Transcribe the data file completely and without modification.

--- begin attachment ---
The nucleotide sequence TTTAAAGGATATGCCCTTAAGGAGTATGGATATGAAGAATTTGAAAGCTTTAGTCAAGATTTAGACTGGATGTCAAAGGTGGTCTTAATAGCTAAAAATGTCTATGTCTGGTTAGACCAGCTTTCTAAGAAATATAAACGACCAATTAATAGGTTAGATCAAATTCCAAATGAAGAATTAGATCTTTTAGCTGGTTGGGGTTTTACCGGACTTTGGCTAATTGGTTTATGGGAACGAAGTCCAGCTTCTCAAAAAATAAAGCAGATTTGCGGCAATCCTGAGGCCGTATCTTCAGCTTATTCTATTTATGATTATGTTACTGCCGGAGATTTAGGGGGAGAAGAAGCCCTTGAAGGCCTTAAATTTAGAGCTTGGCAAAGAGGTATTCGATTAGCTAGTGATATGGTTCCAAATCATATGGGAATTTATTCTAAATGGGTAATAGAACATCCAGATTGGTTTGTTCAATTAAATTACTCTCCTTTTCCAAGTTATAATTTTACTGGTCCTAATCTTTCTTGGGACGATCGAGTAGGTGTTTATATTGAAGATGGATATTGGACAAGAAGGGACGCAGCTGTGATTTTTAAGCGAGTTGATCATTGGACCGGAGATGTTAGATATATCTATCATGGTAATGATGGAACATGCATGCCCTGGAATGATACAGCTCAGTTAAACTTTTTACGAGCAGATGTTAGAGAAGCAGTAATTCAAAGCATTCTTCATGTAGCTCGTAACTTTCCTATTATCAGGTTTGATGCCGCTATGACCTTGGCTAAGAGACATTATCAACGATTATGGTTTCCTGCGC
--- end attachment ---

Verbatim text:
The nucleotide sequence TTTAAAGGATATGCCCTTAAGGAGTATGGATATGAAGAATTTGAAAGCTTTAGTCAAGATTTAGACTGGATGTCAAAGGTGGTCTTAATAGCTAAAAATGTCTATGTCTGGTTAGACCAGCTTTCTAAGAAATATAAACGACCAATTAATAGGTTAGATCAAATTCCAAATGAAGAATTAGATCTTTTAGCTGGTTGGGGTTTTACCGGACTTTGGCTAATTGGTTTATGGGAACGAAGTCCAGCTTCTCAAAAAATAAAGCAGATTTGCGGCAATCCTGAGGCCGTATCTTCAGCTTATTCTATTTATGATTATGTTACTGCCGGAGATTTAGGGGGAGAAGAAGCCCTTGAAGGCCTTAAATTTAGAGCTTGGCAAAGAGGTATTCGATTAGCTAGTGATATGGTTCCAAATCATATGGGAATTTATTCTAAATGGGTAATAGAACATCCAGATTGGTTTGTTCAATTAAATTACTCTCCTTTTCCAAGTTATAATTTTACTGGTCCTAATCTTTCTTGGGACGATCGAGTAGGTGTTTATATTGAAGATGGATATTGGACAAGAAGGGACGCAGCTGTGATTTTTAAGCGAGTTGATCATTGGACCGGAGATGTTAGATATATCTATCATGGTAATGATGGAACATGCATGCCCTGGAATGATACAGCTCAGTTAAACTTTTTACGAGCAGATGTTAGAGAAGCAGTAATTCAAAGCATTCTTCATGTAGCTCGTAACTTTCCTATTATCAGGTTTGATGCCGCTATGACCTTGGCTAAGAGACATTATCAACGATTATGGTTTCCTGCGC